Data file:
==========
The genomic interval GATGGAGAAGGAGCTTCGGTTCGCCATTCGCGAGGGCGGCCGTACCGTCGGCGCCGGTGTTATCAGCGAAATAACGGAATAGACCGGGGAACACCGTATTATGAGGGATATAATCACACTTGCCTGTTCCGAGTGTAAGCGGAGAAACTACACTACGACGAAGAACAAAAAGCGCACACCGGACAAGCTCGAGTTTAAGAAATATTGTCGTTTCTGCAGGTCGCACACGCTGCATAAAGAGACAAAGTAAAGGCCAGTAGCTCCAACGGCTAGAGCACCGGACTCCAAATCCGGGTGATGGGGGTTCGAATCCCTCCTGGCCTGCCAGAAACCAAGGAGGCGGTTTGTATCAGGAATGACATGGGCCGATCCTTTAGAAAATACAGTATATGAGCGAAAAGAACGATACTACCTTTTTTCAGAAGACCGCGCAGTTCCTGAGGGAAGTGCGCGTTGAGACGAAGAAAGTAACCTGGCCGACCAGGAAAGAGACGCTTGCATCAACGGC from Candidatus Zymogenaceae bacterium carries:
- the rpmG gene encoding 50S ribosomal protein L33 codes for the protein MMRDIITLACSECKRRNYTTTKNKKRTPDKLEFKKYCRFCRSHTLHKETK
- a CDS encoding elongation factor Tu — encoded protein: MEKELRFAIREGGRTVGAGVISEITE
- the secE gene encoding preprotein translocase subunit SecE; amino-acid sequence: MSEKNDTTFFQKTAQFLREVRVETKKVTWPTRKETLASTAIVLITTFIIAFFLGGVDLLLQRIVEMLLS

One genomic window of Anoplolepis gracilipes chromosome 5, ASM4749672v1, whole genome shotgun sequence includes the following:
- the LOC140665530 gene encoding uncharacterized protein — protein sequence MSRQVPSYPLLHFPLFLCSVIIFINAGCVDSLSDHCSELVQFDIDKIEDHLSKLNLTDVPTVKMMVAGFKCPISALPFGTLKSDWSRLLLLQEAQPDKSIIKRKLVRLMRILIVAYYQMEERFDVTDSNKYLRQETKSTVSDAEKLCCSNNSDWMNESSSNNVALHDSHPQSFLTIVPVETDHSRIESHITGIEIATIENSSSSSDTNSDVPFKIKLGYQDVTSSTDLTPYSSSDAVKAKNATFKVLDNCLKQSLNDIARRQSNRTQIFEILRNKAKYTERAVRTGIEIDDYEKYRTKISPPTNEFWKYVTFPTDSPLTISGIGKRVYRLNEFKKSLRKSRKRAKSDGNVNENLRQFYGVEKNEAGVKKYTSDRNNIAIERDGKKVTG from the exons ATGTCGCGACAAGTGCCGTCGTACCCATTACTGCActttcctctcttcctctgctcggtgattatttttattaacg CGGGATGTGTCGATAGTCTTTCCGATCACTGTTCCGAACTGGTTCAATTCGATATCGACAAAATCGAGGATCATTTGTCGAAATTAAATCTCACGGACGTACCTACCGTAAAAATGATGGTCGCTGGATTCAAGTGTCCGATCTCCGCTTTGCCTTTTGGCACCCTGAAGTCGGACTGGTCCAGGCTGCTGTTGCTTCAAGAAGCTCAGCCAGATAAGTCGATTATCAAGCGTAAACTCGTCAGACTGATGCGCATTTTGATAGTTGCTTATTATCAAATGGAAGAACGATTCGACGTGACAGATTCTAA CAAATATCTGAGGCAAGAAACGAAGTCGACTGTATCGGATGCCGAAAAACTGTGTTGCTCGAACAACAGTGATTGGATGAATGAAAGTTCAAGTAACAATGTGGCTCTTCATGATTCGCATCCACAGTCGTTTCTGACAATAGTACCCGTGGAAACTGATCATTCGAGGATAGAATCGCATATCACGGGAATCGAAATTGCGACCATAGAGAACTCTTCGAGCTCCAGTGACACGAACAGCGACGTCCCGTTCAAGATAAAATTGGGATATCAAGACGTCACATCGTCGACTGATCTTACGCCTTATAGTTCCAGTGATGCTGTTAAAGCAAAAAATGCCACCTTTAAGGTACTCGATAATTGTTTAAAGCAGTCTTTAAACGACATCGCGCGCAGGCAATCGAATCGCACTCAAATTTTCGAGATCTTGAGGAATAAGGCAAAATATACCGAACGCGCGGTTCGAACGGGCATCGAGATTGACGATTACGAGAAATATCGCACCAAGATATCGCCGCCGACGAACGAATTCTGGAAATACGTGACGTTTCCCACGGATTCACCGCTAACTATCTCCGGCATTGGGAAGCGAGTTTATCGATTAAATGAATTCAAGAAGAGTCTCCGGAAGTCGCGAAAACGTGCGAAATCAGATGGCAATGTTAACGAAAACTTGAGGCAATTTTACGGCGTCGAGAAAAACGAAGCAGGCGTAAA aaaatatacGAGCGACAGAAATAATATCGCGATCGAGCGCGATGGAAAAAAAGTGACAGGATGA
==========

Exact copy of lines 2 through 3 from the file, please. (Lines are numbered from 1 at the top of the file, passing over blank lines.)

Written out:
- the rpmG gene encoding 50S ribosomal protein L33 codes for the protein MMRDIITLACSECKRRNYTTTKNKKRTPDKLEFKKYCRFCRSHTLHKETK
- a CDS encoding elongation factor Tu — encoded protein: MEKELRFAIREGGRTVGAGVISEITE